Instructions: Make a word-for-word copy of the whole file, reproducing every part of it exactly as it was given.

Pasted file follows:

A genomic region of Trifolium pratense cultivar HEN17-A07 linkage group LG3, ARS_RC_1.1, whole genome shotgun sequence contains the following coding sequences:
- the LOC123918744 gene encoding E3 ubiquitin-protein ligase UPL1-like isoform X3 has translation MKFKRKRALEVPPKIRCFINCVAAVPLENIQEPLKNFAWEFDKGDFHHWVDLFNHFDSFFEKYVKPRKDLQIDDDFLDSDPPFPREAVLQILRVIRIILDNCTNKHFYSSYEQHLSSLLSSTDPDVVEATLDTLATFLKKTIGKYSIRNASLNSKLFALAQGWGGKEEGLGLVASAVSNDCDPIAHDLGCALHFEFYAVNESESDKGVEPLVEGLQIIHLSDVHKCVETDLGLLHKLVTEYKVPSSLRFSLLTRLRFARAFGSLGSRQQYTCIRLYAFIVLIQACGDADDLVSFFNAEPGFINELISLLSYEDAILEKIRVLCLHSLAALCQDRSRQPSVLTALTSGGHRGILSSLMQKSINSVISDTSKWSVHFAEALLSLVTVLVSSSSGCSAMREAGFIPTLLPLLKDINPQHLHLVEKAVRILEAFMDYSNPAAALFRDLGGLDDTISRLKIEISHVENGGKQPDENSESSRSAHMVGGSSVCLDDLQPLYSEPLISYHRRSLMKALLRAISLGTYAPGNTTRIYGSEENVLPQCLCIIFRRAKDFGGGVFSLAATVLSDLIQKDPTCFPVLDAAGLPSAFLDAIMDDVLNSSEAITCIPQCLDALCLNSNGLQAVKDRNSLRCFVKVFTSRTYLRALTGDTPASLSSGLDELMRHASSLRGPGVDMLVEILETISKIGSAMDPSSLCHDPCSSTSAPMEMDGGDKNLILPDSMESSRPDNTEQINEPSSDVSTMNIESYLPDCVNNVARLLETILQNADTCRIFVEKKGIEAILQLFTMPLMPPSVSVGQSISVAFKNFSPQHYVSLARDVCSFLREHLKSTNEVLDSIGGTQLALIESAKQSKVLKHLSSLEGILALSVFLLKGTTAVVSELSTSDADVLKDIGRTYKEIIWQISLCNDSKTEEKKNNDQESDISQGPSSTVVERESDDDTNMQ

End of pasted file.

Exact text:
A genomic region of Trifolium pratense cultivar HEN17-A07 linkage group LG3, ARS_RC_1.1, whole genome shotgun sequence contains the following coding sequences:
- the LOC123918744 gene encoding E3 ubiquitin-protein ligase UPL1-like isoform X3 has translation MKFKRKRALEVPPKIRCFINCVAAVPLENIQEPLKNFAWEFDKGDFHHWVDLFNHFDSFFEKYVKPRKDLQIDDDFLDSDPPFPREAVLQILRVIRIILDNCTNKHFYSSYEQHLSSLLSSTDPDVVEATLDTLATFLKKTIGKYSIRNASLNSKLFALAQGWGGKEEGLGLVASAVSNDCDPIAHDLGCALHFEFYAVNESESDKGVEPLVEGLQIIHLSDVHKCVETDLGLLHKLVTEYKVPSSLRFSLLTRLRFARAFGSLGSRQQYTCIRLYAFIVLIQACGDADDLVSFFNAEPGFINELISLLSYEDAILEKIRVLCLHSLAALCQDRSRQPSVLTALTSGGHRGILSSLMQKSINSVISDTSKWSVHFAEALLSLVTVLVSSSSGCSAMREAGFIPTLLPLLKDINPQHLHLVEKAVRILEAFMDYSNPAAALFRDLGGLDDTISRLKIEISHVENGGKQPDENSESSRSAHMVGGSSVCLDDLQPLYSEPLISYHRRSLMKALLRAISLGTYAPGNTTRIYGSEENVLPQCLCIIFRRAKDFGGGVFSLAATVLSDLIQKDPTCFPVLDAAGLPSAFLDAIMDDVLNSSEAITCIPQCLDALCLNSNGLQAVKDRNSLRCFVKVFTSRTYLRALTGDTPASLSSGLDELMRHASSLRGPGVDMLVEILETISKIGSAMDPSSLCHDPCSSTSAPMEMDGGDKNLILPDSMESSRPDNTEQINEPSSDVSTMNIESYLPDCVNNVARLLETILQNADTCRIFVEKKGIEAILQLFTMPLMPPSVSVGQSISVAFKNFSPQHYVSLARDVCSFLREHLKSTNEVLDSIGGTQLALIESAKQSKVLKHLSSLEGILALSVFLLKGTTAVVSELSTSDADVLKDIGRTYKEIIWQISLCNDSKTEEKKNNDQESDISQGPSSTVVERESDDDTNMQ